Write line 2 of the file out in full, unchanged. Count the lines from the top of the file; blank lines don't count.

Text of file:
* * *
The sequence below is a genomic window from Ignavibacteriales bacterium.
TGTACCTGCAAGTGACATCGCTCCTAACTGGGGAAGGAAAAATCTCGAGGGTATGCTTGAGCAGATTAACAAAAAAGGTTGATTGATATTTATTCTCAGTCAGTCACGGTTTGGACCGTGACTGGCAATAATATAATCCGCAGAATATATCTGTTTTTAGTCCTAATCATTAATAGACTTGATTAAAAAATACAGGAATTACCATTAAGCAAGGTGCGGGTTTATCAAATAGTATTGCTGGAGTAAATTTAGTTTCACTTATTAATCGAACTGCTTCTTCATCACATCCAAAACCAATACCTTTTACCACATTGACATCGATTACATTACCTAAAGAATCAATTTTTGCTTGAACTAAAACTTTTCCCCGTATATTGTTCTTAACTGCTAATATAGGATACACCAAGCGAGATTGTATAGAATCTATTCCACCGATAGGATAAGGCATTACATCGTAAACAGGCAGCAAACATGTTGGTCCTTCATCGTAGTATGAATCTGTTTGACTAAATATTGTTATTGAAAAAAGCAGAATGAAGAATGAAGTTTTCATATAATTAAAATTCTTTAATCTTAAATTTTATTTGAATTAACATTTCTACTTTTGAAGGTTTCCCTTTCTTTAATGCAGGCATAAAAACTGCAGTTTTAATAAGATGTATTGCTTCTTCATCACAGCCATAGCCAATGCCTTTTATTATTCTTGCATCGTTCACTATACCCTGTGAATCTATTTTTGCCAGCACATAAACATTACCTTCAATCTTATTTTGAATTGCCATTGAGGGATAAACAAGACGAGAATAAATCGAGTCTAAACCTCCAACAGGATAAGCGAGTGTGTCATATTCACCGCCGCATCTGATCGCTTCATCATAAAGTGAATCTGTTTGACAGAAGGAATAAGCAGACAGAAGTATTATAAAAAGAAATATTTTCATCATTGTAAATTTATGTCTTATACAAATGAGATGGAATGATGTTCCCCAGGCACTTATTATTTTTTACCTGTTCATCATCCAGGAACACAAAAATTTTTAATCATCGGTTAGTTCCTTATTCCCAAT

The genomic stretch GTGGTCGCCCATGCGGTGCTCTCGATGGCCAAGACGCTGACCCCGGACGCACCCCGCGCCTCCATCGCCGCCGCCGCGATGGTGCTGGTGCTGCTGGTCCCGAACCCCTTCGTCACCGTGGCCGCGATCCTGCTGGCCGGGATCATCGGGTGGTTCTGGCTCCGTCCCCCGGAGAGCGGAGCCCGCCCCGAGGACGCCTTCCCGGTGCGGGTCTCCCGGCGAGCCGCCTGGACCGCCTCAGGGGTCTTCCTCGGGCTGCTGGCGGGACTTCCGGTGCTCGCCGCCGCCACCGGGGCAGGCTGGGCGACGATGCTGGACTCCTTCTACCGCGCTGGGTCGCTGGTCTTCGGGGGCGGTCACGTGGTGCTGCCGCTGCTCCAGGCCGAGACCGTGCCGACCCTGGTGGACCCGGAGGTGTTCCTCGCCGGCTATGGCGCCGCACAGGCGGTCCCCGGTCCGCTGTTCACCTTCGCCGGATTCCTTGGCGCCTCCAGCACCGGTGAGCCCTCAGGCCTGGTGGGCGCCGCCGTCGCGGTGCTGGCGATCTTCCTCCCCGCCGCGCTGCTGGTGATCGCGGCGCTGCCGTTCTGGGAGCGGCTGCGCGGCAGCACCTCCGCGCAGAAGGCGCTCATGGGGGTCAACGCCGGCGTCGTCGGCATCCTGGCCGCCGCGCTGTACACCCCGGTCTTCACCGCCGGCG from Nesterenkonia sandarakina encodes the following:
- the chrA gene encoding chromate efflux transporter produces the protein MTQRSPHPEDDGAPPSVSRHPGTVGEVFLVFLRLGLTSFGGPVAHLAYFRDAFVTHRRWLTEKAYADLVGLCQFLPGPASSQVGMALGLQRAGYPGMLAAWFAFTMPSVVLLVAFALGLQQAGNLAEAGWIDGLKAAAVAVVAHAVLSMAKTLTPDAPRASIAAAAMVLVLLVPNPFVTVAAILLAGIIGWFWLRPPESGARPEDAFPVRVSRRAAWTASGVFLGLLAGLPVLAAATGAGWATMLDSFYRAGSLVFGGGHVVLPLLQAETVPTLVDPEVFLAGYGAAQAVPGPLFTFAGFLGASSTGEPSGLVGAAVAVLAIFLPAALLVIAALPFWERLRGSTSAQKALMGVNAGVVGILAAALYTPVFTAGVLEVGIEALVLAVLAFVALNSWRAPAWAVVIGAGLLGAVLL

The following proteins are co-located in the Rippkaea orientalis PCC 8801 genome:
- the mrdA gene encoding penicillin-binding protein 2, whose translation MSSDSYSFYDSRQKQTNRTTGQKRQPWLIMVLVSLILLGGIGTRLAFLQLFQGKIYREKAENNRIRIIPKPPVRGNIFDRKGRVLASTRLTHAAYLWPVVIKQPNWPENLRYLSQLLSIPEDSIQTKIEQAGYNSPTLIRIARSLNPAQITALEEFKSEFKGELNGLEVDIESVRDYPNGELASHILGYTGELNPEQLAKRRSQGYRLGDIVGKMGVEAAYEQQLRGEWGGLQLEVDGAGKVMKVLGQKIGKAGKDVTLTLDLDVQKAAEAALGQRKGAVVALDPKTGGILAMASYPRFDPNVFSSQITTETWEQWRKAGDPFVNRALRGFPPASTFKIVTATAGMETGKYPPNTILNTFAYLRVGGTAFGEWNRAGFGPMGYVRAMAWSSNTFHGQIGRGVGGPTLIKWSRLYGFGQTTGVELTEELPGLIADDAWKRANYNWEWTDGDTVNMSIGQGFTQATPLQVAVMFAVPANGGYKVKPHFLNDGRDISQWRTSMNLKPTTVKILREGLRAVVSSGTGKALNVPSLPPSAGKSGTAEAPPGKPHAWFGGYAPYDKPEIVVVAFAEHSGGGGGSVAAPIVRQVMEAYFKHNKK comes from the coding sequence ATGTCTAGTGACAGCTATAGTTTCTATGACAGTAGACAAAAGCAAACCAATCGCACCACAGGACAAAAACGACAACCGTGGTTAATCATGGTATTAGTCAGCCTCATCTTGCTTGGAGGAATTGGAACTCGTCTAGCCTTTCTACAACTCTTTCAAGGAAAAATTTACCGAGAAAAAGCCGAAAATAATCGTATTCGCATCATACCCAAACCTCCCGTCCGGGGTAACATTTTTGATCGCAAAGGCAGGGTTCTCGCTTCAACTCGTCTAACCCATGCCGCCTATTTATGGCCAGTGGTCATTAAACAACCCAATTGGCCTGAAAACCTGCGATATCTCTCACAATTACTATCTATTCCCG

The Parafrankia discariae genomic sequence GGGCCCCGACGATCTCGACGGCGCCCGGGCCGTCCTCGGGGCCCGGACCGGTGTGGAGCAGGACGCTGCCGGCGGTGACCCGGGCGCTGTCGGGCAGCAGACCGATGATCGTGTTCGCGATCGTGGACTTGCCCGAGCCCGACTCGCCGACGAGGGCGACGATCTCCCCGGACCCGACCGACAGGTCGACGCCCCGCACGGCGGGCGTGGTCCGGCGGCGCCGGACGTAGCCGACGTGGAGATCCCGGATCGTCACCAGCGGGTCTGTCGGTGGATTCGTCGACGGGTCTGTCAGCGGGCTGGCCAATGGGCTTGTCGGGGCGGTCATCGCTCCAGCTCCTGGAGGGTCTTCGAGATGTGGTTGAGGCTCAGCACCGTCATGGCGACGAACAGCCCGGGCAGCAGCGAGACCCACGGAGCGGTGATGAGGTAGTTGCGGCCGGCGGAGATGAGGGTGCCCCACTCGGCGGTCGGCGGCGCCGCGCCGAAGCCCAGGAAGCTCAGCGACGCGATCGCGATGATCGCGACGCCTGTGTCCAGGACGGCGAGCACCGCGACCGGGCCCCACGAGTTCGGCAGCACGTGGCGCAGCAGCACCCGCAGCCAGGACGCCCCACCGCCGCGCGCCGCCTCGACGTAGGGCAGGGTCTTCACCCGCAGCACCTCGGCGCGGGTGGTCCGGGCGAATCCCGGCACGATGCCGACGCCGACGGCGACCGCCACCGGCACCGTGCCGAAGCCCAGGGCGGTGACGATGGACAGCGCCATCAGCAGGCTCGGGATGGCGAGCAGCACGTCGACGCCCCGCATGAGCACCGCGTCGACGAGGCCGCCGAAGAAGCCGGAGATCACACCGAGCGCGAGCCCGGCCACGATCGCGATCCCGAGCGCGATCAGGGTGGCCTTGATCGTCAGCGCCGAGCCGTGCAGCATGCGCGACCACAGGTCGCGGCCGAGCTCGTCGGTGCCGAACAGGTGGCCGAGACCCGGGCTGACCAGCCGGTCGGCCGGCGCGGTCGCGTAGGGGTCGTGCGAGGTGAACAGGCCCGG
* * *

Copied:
TGTACCTGCAAGTGACATCGCTCCTAACTGGGGAAGGAAAAATCTCGAGGGTATGCTTGAGCAGATTAACAAAAAAGGTTGATTGATATTTATTCTCAGTCAGTCACGGTTTGGACCGTGACTGGCAATAATATAATCCGCAGAATATATCTGTTTTTAGTCCTAATCATTAATAGACTTGATTAAAAAATACAGGAATTACCATTAAGCAAGGTGCGGGTTTATCAAATAGTATTGCTGGAGTAAATTTAGTTTCACTTATTAATCGAACTGCTTCTTCATCACATCCAAAACCAATACCTTTTACCACATTGACATCGATTACATTACCTAAAGAATCAATTTTTGCTTGAACTAAAACTTTTCCCCGTATATTGTTCTTAACTGCTAATATAGGATACACCAAGCGAGATTGTATAGAATCTATTCCACCGATAGGATAAGGCATTACATCGTAAACAGGCAGCAAACATGTTGGTCCTTCATCGTAGTATGAATCTGTTTGACTAAATATTGTTATTGAAAAAAGCAGAATGAAGAATGAAGTTTTCATATAATTAAAATTCTTTAATCTTAAATTTTATTTGAATTAACATTTCTACTTTTGAAGGTTTCCCTTTCTTTAATGCAGGCATAAAAACTGCAGTTTTAATAAGATGTATTGCTTCTTCATCACAGCCATAGCCAATGCCTTTTATTATTCTTGCATCGTTCACTATACCCTGTGAATCTATTTTTGCCAGCACATAAACATTACCTTCAATCTTATTTTGAATTGCCATTGAGGGATAAACAAGACGAGAATAAATCGAGTCTAAACCTCCAACAGGATAAGCGAGTGTGTCATATTCACCGCCGCATCTGATCGCTTCATCATAAAGTGAATCTGTTTGACAGAAGGAATAAGCAGACAGAAGTATTATAAAAAGAAATATTTTCATCATTGTAAATTTATGTCTTATACAAATGAGATGGAATGATGTTCCCCAGGCACTTATTATTTTTTACCTGTTCATCATCCAGGAACACAAAAATTTTTAATCATCGGTTAGTTCCTTATTCCCAAT